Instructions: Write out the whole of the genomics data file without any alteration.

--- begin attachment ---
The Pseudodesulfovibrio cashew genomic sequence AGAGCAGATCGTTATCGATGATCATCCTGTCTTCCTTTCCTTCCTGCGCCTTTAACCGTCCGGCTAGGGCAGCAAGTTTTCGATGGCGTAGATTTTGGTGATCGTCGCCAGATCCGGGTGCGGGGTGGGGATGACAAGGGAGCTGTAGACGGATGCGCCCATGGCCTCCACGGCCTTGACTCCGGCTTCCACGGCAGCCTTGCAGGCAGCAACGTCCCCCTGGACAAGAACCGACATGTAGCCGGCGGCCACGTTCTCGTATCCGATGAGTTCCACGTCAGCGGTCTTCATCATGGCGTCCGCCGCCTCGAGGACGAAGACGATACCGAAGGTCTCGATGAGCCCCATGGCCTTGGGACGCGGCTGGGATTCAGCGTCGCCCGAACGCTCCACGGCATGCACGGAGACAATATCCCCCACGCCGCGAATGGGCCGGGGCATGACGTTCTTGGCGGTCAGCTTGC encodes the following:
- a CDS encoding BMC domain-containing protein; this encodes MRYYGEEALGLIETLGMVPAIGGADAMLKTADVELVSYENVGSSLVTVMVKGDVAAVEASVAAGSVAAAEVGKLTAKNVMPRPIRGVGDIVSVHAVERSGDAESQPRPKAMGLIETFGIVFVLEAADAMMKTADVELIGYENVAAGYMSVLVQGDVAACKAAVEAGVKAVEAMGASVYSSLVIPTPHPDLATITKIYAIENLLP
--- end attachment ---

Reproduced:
The Pseudodesulfovibrio cashew genomic sequence AGAGCAGATCGTTATCGATGATCATCCTGTCTTCCTTTCCTTCCTGCGCCTTTAACCGTCCGGCTAGGGCAGCAAGTTTTCGATGGCGTAGATTTTGGTGATCGTCGCCAGATCCGGGTGCGGGGTGGGGATGACAAGGGAGCTGTAGACGGATGCGCCCATGGCCTCCACGGCCTTGACTCCGGCTTCCACGGCAGCCTTGCAGGCAGCAACGTCCCCCTGGACAAGAACCGACATGTAGCCGGCGGCCACGTTCTCGTATCCGATGAGTTCCACGTCAGCGGTCTTCATCATGGCGTCCGCCGCCTCGAGGACGAAGACGATACCGAAGGTCTCGATGAGCCCCATGGCCTTGGGACGCGGCTGGGATTCAGCGTCGCCCGAACGCTCCACGGCATGCACGGAGACAATATCCCCCACGCCGCGAATGGGCCGGGGCATGACGTTCTTGGCGGTCAGCTTGC encodes the following:
- a CDS encoding BMC domain-containing protein; this encodes MRYYGEEALGLIETLGMVPAIGGADAMLKTADVELVSYENVGSSLVTVMVKGDVAAVEASVAAGSVAAAEVGKLTAKNVMPRPIRGVGDIVSVHAVERSGDAESQPRPKAMGLIETFGIVFVLEAADAMMKTADVELIGYENVAAGYMSVLVQGDVAACKAAVEAGVKAVEAMGASVYSSLVIPTPHPDLATITKIYAIENLLP